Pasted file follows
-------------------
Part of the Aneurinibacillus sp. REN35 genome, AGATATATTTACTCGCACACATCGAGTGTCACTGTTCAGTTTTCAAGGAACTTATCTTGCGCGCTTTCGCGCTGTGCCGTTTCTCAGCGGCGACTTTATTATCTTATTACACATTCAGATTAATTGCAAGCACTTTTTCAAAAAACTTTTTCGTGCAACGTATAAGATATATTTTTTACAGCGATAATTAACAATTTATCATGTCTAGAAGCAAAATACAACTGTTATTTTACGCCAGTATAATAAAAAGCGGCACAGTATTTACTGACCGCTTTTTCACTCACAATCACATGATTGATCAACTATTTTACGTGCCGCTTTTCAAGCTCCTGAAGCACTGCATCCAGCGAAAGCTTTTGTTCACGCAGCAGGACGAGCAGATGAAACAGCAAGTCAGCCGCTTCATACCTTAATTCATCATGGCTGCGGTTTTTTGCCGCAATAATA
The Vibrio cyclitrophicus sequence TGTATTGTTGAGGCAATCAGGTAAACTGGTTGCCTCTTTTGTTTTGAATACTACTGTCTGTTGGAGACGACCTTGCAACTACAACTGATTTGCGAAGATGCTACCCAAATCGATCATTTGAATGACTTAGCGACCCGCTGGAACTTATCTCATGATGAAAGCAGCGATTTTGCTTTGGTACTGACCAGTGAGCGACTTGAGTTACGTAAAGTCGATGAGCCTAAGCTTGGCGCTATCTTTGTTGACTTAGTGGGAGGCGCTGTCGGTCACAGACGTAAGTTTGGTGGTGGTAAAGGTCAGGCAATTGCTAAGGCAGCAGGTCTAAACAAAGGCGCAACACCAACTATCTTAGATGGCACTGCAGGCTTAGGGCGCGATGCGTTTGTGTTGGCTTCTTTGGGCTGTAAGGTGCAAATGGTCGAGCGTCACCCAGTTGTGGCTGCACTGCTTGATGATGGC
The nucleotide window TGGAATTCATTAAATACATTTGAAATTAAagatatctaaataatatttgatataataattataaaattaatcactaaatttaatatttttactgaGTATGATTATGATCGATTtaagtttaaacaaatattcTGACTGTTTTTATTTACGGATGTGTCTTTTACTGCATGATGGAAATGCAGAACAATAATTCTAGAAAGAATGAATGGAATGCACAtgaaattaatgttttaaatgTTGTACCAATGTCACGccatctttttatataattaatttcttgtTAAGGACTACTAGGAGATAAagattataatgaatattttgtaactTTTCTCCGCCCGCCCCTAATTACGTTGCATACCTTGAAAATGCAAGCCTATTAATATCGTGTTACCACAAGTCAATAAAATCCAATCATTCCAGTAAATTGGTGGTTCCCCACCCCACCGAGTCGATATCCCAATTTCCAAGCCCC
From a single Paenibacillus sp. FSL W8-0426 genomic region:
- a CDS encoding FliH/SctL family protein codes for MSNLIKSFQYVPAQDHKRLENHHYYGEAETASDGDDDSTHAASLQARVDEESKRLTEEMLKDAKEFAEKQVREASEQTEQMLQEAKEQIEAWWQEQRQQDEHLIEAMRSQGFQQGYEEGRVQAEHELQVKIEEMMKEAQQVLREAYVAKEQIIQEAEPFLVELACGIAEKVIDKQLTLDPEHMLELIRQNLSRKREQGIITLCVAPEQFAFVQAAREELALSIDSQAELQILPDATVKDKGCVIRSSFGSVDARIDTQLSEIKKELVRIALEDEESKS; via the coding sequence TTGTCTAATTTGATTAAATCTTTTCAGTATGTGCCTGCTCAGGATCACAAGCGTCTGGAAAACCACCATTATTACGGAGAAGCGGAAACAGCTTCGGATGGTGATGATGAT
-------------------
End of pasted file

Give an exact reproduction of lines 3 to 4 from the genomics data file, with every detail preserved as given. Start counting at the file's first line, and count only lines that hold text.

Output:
The nucleotide window TGGAATTCATTAAATACATTTGAAATTAAagatatctaaataatatttgatataataattataaaattaatcactaaatttaatatttttactgaGTATGATTATGATCGATTtaagtttaaacaaatattcTGACTGTTTTTATTTACGGATGTGTCTTTTACTGCATGATGGAAATGCAGAACAATAATTCTAGAAAGAATGAATGGAATGCACAtgaaattaatgttttaaatgTTGTACCAATGTCACGccatctttttatataattaatttcttgtTAAGGACTACTAGGAGATAAagattataatgaatattttgtaactTTTCTCCGCCCGCCCCTAATTACGTTGCATACCTTGAAAATGCAAGCCTATTAATATCGTGTTACCACAAGTCAATAAAATCCAATCATTCCAGTAAATTGGTGGTTCCCCACCCCACCGAGTCGATATCCCAATTTCCAAGCCCC
From a single Paenibacillus sp. FSL W8-0426 genomic region: